A more taxing and less spending budget

A more taxing and less spending budget

A more taxing and less spending budget

Against the backdrop of India achieving the lowest growth in the past five years in 2017-18 (FY18) and posting a sustained fall in the investment rate since 2011-12 (from 39% to 30.6% of GDP), the government's decision to take a pause in fiscal consolidation is neither worrisome nor unexpected.

Signs of 'fiscal slippage' were pretty obvious, when the government had announced additional market borrowings in December, 2017. A countercyclical fiscal policy was actually recommended by several experts in their pre-consultative meetings with the Ministry of Finance.

However, what matters for sustainable growth is the quality of 'fiscal push' or public spending. It is discomforting to see that the ratio of revenue deficit for FY18 has sharply increased by 70 basis points (bps) from 1.9% (budgeted) to 2.6% (revised) and at the same time, capital spending has been revised downwards by Rs 36,356 crore reflecting a contraction of 4% over the actual capital spending in FY17. But this is the story for FY18. It needs to be seen as to how the government attains a better quality 'fiscal push' next year, as it proposes to reduce revenue deficit by 40 bps to 2.2% in FY19 and increase capital spending through the budgetary support by 9.9%.

From the revenue side, the centre is going to rely heavily on personal income tax proceeds, GST revenue and non-tax revenue (especially spectrum sales). One has to see how it achieves its revenue objectives, given a slower broadening of the tax base post demonetisation and GST implementation, continued weaknesses in industrial sector and jobs creation and severe financial stresses in the telecom sector with rapidly declining revenues of all major telecom service providers.

However, what is striking is the government exceeding its 'disinvestment' target in FY18, which marks a significant deviation from the past trends and this may emerge as the critical source of revenue for the government not just in FY19 but over the next several years. Higher disinvestment also has the potential to improve the efficiency of state-owned enterprises.

The real countercyclical and hence welcome measures are the ones for agricultural and rural belts plus the MSME sectors that were worst hit post the implementation of both demonetisation and the GST.

Assurance of fair price to farmers and rural infrastructure and the tax cut and extension of credit facilities to the MSME sector will certainly help in stabilising cash-flows in these segments and boost the overall demand. The initiative of "operation green" would even out frequent fluctuations and hence the volatility in the prices of perishable items.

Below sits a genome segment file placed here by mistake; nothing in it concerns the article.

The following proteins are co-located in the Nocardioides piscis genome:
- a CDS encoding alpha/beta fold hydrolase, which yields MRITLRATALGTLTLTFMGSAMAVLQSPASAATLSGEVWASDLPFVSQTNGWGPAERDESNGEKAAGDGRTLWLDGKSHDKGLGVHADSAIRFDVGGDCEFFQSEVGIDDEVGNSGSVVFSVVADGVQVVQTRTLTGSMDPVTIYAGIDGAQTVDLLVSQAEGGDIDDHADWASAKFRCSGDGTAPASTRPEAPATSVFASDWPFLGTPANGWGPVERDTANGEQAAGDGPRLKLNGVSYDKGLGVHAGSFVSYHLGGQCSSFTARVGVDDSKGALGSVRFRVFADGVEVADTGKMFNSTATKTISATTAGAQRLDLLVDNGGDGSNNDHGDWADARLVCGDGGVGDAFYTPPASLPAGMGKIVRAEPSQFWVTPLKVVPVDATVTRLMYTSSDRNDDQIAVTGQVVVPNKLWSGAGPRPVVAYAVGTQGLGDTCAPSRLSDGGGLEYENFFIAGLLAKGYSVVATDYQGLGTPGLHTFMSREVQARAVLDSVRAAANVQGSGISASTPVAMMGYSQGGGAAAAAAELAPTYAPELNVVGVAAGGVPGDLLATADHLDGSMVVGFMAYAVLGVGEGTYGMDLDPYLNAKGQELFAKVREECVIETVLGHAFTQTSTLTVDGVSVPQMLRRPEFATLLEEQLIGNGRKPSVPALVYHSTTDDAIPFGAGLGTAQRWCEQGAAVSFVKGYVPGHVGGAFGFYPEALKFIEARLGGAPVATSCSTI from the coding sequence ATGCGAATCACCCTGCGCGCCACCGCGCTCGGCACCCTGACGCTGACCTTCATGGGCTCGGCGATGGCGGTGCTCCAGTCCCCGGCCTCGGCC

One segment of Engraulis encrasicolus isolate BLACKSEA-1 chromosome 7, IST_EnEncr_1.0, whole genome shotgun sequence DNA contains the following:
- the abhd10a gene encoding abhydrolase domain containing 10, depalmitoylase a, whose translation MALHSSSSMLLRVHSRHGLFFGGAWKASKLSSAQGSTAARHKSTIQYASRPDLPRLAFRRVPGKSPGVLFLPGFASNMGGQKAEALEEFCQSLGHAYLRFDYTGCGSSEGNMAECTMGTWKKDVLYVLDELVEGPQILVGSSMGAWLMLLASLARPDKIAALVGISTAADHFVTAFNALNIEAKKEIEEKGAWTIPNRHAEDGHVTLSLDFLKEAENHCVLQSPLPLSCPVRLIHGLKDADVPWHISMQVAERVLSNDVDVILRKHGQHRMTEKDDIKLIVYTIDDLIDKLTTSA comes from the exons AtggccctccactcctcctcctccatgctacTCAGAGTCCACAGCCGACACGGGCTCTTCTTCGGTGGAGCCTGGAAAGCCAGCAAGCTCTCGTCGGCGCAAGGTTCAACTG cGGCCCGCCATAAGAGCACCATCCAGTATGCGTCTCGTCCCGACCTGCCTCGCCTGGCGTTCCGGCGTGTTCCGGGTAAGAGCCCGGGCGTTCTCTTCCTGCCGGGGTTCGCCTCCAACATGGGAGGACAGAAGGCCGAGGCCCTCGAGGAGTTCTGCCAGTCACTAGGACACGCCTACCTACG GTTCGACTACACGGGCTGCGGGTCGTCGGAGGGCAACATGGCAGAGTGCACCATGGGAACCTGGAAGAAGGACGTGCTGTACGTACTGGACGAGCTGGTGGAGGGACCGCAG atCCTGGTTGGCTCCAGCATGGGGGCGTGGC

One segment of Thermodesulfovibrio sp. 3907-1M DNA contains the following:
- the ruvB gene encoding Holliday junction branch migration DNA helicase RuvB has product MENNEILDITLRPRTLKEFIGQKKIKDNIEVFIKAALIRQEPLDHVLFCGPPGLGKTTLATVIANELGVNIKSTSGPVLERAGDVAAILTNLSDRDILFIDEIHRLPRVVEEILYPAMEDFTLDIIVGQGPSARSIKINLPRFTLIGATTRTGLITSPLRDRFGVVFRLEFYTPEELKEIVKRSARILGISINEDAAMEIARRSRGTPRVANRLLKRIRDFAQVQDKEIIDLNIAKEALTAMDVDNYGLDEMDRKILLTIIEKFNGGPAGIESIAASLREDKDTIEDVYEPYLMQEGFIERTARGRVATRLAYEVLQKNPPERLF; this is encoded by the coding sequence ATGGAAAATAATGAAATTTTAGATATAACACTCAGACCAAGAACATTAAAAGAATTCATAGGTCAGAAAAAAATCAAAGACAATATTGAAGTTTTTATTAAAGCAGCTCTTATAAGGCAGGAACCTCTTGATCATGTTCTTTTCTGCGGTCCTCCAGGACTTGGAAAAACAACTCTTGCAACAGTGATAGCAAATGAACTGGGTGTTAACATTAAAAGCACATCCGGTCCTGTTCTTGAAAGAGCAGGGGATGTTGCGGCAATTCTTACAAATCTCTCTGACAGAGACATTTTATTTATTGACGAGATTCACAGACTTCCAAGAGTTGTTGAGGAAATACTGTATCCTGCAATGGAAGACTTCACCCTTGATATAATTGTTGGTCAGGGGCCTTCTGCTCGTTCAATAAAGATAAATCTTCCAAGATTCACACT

A fear that proposed hikes in the minimum support prices of kharif and rabi crops (1.5 times the cost of production) would stoke inflation is not much justified in the present cycle, when agriculture is awash with over-production. Opening up of the farm markets to exports is another much needed measure, from the perspective of enhancing the income earning potential of farmers.

While bond markets have reacted negatively to the proposed fiscal deficit (3.3%) and gross market borrowings (Rs 6.06 lakh crore) targets for FY19, the reaction seems to be a bit excessive.

If growth in FY19 surprises positively as a result of the Budget's fiscal push and on the back of two favourable crop cycles and a pick-up in exports, then 'revenue generation' in FY19 could be more than expected.

This may open up the possibility of lesser market borrowings than envisaged in the Budget. Moreover, a big push is given to deepen bond markets through RBI's norms to nudge companies to access bond markets for fund raising, the Sebi advising large companies to meet 25% of debt from markets and permission to RRBs to raise money from markets.

This is particularly relevant when banks are still struggling with the stressed assets problem and likely to remain risk averse until the sector consolidates. Needless to say that all recent policy steps and budgetary measures are favourable for the development of bond market from a medium term perspective.

Increased agricultural production from the past two cash positive crop cycles combined with a favourable statistical base will give more benign CPI prints in the second half of calendar year 2018, which may perk up the bond market sentiment.

In our opinion, it is too early to expect a secularly hardening interest rate cycle. Rather, we expect RBI to keep policy rates stable and play a role that is complementary to a countercyclical fiscal policy. Luckily, the exchange rate has remained stable within a narrow corridor and with US shale producers pumping more barrels, crude price seems to have a limited upside.

Lastly, a tax on long term capital gains introduced in the Budget has eliminated un-evenness in debt and equity instruments and going forward, factors such as safety, risk appetite and diversification needs should influence the portfolio choice of investors rather than the tax component.

To conclude, by presenting an expansionary Budget, the government has signaled a countercyclical fiscal policy, which is the need of the hour. However, rigorous execution and follow up of various initiatives within the given time-frame remains critical for its success.                

(The writer is Group Chief Economist, L&T Financial Services)